On Friday, the 9/11 Memorial & Museum will lead the nation and the world in observing the 19th anniversary of the attacks on 9/11. On this solemn day of remembrance, the Memorial and Museum will be open exclusively for family members for a private ceremony. The commemoration ceremony will be streamed online at 911memorial.org/live.
On September 11, the 9/11 Memorial will reopen to the public from 3 p.m. until midnight to allow visitors to pay their respects and participate in a special viewing of Tribute in Light. The 9/11 Memorial Museum will remain closed to the public on the anniversary but will reopen on Saturday, September 12, after being closed for nearly six months due to the COVID-19 pandemic. Advance timed tickets are now available online.
There are many ways to join us in commemorating the 19th anniversary from near and far.
The heart of the mission of the 9/11 Memorial & Museum remains the annual commemoration ceremony. Join us beginning at 8:40 a.m. on September 11 to watch the commemorative ceremony live stream.
Offered every year on the 9/11 anniversary, this interactive program connects participants with Museum staff and guest speakers to learn about the attacks and the importance of commemoration.
Understanding the events of the day is essential to commemoration. Visit our dedicated 9/11 commemoration page to learn World Trade Center history and how to talk to children about 9/11, and find resources for planning a commemoration ceremony in your community.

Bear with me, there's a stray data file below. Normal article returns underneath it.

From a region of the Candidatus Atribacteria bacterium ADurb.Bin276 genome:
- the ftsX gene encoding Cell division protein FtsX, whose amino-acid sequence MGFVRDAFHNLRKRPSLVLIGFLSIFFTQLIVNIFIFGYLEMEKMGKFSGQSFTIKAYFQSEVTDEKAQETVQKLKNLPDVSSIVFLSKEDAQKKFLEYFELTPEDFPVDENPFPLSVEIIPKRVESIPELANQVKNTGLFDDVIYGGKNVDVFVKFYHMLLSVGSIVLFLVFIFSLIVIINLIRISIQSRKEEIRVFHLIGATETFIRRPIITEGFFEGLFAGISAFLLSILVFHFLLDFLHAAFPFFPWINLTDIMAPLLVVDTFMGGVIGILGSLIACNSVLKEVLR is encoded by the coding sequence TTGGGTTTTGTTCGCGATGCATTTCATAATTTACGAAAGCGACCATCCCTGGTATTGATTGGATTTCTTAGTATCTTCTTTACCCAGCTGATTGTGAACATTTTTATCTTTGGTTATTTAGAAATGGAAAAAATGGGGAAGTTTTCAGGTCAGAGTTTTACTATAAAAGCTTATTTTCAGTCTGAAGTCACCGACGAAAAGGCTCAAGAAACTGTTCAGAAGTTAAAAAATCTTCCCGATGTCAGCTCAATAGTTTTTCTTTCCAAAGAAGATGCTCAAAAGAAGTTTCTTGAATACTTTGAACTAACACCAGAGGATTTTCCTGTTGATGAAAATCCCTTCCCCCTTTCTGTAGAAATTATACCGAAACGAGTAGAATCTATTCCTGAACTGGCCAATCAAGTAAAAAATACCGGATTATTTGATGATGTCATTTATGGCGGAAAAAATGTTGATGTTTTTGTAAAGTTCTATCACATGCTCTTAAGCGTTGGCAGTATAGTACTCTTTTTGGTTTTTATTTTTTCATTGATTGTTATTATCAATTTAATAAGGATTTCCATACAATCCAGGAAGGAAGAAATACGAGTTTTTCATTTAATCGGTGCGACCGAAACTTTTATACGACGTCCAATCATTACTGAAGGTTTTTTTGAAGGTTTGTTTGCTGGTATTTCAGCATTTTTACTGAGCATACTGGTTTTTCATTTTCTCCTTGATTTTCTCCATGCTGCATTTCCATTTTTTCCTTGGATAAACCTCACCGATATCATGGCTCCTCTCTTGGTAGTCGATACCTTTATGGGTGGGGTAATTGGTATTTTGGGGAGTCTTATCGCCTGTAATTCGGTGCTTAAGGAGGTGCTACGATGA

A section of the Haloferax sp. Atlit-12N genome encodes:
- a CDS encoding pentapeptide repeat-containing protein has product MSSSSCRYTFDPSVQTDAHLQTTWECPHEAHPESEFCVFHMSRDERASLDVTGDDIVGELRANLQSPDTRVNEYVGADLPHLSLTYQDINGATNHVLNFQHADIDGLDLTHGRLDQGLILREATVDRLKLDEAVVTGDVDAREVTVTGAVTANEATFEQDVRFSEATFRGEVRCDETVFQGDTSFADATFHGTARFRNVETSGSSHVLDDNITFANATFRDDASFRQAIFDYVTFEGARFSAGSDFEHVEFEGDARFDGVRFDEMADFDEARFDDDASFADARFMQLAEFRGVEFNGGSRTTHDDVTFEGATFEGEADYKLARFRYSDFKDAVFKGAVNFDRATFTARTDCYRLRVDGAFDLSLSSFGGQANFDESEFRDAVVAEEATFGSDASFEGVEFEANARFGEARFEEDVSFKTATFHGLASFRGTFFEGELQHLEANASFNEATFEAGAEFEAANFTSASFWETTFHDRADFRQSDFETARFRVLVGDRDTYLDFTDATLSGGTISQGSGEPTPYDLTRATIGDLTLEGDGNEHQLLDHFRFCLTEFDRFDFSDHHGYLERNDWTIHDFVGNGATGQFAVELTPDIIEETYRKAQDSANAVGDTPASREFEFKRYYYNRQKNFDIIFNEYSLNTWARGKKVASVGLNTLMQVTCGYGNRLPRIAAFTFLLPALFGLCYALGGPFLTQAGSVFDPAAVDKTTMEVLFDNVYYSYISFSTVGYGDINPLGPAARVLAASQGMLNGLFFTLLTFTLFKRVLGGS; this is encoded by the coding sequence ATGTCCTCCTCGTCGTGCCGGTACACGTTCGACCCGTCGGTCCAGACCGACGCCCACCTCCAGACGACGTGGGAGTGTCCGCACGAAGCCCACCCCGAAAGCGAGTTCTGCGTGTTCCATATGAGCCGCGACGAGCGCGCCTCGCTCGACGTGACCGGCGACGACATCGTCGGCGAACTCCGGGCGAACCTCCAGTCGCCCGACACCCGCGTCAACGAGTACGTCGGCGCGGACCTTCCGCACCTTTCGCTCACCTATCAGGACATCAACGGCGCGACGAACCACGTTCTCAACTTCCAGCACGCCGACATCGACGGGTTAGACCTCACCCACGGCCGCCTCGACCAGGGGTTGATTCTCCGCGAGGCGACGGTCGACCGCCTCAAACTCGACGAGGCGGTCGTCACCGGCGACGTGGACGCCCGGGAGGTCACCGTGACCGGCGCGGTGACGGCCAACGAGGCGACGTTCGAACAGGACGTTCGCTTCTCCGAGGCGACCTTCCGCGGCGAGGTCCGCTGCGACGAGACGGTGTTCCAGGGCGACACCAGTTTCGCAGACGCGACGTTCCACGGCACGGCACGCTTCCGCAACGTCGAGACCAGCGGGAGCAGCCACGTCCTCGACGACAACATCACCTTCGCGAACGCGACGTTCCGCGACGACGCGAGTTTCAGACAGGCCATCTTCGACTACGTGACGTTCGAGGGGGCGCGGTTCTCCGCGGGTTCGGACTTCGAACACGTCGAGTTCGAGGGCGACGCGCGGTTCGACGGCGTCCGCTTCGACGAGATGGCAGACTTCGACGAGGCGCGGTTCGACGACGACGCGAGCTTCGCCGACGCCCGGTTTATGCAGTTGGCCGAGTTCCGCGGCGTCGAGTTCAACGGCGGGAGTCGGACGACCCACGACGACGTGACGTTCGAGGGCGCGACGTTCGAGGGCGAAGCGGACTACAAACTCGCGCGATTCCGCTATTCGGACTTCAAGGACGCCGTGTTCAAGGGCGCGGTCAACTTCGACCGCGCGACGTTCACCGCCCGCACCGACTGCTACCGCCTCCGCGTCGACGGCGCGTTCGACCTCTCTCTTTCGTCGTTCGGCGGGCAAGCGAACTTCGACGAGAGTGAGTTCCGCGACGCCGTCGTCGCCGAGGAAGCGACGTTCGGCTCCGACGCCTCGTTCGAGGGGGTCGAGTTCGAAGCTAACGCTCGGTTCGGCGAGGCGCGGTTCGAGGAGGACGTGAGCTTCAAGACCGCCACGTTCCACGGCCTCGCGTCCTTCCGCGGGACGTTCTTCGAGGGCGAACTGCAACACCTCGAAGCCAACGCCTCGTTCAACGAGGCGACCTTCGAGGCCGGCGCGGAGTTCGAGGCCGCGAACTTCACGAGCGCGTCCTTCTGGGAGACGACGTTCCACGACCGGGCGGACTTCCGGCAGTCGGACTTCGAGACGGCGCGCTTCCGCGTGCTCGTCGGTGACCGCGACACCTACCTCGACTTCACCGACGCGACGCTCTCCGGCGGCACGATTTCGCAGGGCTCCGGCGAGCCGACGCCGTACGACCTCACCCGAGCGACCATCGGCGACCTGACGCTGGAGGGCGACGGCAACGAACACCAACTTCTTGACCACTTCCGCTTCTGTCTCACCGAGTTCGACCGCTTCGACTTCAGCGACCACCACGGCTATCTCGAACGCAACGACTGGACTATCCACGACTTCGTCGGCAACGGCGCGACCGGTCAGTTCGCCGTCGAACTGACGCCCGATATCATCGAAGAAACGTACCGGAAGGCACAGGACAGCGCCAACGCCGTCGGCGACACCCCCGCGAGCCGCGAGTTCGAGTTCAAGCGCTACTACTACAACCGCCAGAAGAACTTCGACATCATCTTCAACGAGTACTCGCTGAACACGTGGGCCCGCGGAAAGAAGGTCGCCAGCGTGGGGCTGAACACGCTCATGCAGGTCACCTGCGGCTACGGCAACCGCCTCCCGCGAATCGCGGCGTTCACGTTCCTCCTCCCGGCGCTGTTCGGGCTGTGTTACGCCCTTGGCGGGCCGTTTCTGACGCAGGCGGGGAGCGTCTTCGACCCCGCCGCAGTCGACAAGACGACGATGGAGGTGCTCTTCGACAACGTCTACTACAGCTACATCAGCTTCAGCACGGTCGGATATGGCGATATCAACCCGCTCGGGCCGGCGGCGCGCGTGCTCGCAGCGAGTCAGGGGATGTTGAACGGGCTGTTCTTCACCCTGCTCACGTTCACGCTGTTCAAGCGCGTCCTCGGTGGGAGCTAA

In addition to presenting the annual Tribute in Light, the 9/11 Memorial & Museum is partnering with NYC & Company and buildings throughout the city to light up their facades and spires in light blue in commemoration of the 19th anniversary of 9/11. Look for the blue lights on some of New York City’s most iconic buildings this year, including One World Trade Center, the Empire State Building, Vessel at Hudson Yards, and various billboards in Times Square.
Interactive timelines chronicle the events of September 11, 2001, the nine-month recovery effort at Ground Zero, and the 1993 World Trade Center bombing. The timelines use images, audio, and video, as well as first-person accounts from the 9/11 Memorial Museum’s permanent collection.
When you make a gift to the 9/11 Memorial & Museum, you allow us to share the stories of hope and resilience, sacrifice and service, good will and community that inspired us all in the aftermath of 9/11 and do so again today. Your generosity now makes our mission possible, as we work to reopen our doors with a renewed sense of purpose.
The nearly 3,000 names of the men, women, and children killed in the attacks of September 11, 2001 and February 26, 1993 are inscribed on bronze parapets surrounding the twin memorial pools. See a full list of the names on the Memorial.
If you’re planning your visit, learn more about the 9/11 Memorial & Museum’s updated hours of operation, enhanced safety protocols, and modified Museum experience.
By 9/11 Memorial Staff